• The bill removes the requirement that FairPoint maintain uninterrupted voice service during a power failure, either through battery backup or electric current;
  • Guarantees FairPoint not be required to offer provider of last resort service without its express consent, eliminating Universal Service requirements;
  • Eliminates a requirement FairPoint offer service in any area where another provider also claims coverage of at least 94% of households;
  • Eventually forbids the Public Utilities Commission from requiring contributions to the state Universal Service Fund and forbids the PUC from spending that money to subsidize rural telephone rates.

opinionSuch legislation strips consumers of any assumption they can get affordable, high quality landline service and would allow FairPoint to mothball significant segments of its network (and the customers that depend on it), telling the disconnected to use a cell phone provider instead.

FairPoint claims this is necessary to establish a more level playing ground to compete with other telecom service providers that do not have legacy obligations to fulfill. But that attitude represents “race to the bottom” thinking from a company that fully understood the implications of buying Verizon’s landline networks in a region where some customers were already dropping basic service in favor of their cell phones.

FairPoint apparently still saw value spending $2.4 billion on a network it now seems ready to partly abandon or dismantle. We suspect the “value” FairPoint saw was a comfortable duopoly in urban areas, a monopoly in most rural ones. When it botched the conversion from Verizon to itself, customers fled to the competition, dimming its prospects. The company soon declared bankruptcy reorganization, emerged from it, and is now seeking a legislative/regulatory bailout too. Regulators should say no.

fairpointLast week, even FairPoint’s CEO Paul Sunu appeared to undercut his company’s own arguments for the need of such legislation, just as the company renewed its efforts in Portland to get a new 2016 version of the deregulation bill through the Maine legislature.

“We’ve operated in and we have experience operating basically in duopolies for a long time,” Sunu told investors in last week’s quarterly results conference call. “Cable is a formidable competitor. Look, they offer a nice package and a bundle and they – in certain areas, they certainly have a speed advantage. So we recognize that and so our marketing team does a really good job of making sure that our packages are competitive and we can counter punch on a both aggregate and deconstructive pricing.”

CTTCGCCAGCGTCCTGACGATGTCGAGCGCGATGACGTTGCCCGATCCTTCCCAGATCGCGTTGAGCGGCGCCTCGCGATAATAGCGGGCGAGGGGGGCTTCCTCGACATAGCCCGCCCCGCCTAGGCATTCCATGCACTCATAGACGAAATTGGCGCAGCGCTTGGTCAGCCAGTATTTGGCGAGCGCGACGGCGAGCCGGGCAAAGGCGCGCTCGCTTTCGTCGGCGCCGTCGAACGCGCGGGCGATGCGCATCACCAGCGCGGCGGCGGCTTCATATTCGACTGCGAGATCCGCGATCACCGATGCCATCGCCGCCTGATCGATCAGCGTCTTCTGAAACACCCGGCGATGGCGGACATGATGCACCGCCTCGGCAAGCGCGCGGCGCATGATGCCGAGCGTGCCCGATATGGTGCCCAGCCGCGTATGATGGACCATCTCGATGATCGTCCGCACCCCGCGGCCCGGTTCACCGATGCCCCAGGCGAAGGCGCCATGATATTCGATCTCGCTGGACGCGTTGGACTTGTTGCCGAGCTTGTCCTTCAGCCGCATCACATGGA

“Our aim is not to be a low cost, per se,” Sununu added. “What we want to do is to make sure that people stay with us because we can provide a better service and a better experience and that’s really what we aim to do. And as a result, we think that we will be able to change the perception that people have of Fairpoint and our brand and be able to keep our customers with us longer.”

Paul H. Sunu

Paul H. Sunu

Of course customers may not have the option to stay if FairPoint gets its deregulation agenda through and are later left unilaterally disconnected. In fact, while Sunu argues FairPoint’s biggest marketing plus is that it can provide better service, its agenda seems to represent the opposite. AARP representatives argued seniors want and need reliable and affordable landline service. FairPoint’s proposal would eliminate assurances that such phone lines will still be there and work even when the power goes out.

At least this year, customers know if they are being targeted. FairPoint is proposing to immediately remove from “provider of last resort service” coverage in Maine from Bangor, Lewiston, Portland, South Portland, Auburn, Biddeford, Sanford, Brunswick, Scarborough, Saco, Augusta, Westbrook, Windham, Gorham, Waterville, Kennebunk, Standish, Kittery, Brewer, Cape Elizabeth, Old Orchard Beach, Yarmouth, Bath, Freeport and Belfast.

At least 10,000 customers could be affected almost immediately if the bill passes. Customers in those areas would not lose service under the plan, but prices would no longer be set by state regulators and the company could deny new connection requests.

FairPoint argues that customers disappointed by the effects of deregulation can simply switch providers.

fairpoint failure“The market determines the service quality criteria of importance to customers and the service quality levels they find acceptable,” Sarah Davis, the company’s senior director of government affairs, wrote. “To the extent service quality is deficient from the perspective of consumers, the competitive marketplace imposes its own serious penalties.”